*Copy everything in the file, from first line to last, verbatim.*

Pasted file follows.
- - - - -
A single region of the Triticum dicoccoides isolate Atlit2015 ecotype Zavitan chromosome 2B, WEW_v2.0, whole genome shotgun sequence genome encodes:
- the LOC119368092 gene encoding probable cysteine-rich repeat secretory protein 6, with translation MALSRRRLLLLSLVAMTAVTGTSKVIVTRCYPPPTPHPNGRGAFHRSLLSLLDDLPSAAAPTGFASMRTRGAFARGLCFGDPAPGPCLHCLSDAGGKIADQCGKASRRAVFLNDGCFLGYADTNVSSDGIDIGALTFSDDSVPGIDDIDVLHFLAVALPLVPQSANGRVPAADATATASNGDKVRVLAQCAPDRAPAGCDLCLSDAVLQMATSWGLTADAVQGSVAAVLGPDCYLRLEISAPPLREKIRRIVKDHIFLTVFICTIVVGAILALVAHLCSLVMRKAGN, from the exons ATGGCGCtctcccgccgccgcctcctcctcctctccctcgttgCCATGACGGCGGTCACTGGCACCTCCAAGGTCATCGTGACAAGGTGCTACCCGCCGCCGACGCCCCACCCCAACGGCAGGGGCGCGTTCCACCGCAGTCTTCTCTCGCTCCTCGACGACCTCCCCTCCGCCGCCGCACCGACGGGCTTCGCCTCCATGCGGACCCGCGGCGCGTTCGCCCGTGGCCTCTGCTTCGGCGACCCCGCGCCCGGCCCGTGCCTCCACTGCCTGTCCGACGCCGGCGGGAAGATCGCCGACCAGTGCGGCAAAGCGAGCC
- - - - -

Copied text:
A single region of the Triticum dicoccoides isolate Atlit2015 ecotype Zavitan chromosome 2B, WEW_v2.0, whole genome shotgun sequence genome encodes:
- the LOC119368092 gene encoding probable cysteine-rich repeat secretory protein 6, with translation MALSRRRLLLLSLVAMTAVTGTSKVIVTRCYPPPTPHPNGRGAFHRSLLSLLDDLPSAAAPTGFASMRTRGAFARGLCFGDPAPGPCLHCLSDAGGKIADQCGKASRRAVFLNDGCFLGYADTNVSSDGIDIGALTFSDDSVPGIDDIDVLHFLAVALPLVPQSANGRVPAADATATASNGDKVRVLAQCAPDRAPAGCDLCLSDAVLQMATSWGLTADAVQGSVAAVLGPDCYLRLEISAPPLREKIRRIVKDHIFLTVFICTIVVGAILALVAHLCSLVMRKAGN, from the exons ATGGCGCtctcccgccgccgcctcctcctcctctccctcgttgCCATGACGGCGGTCACTGGCACCTCCAAGGTCATCGTGACAAGGTGCTACCCGCCGCCGACGCCCCACCCCAACGGCAGGGGCGCGTTCCACCGCAGTCTTCTCTCGCTCCTCGACGACCTCCCCTCCGCCGCCGCACCGACGGGCTTCGCCTCCATGCGGACCCGCGGCGCGTTCGCCCGTGGCCTCTGCTTCGGCGACCCCGCGCCCGGCCCGTGCCTCCACTGCCTGTCCGACGCCGGCGGGAAGATCGCCGACCAGTGCGGCAAAGCGAGCC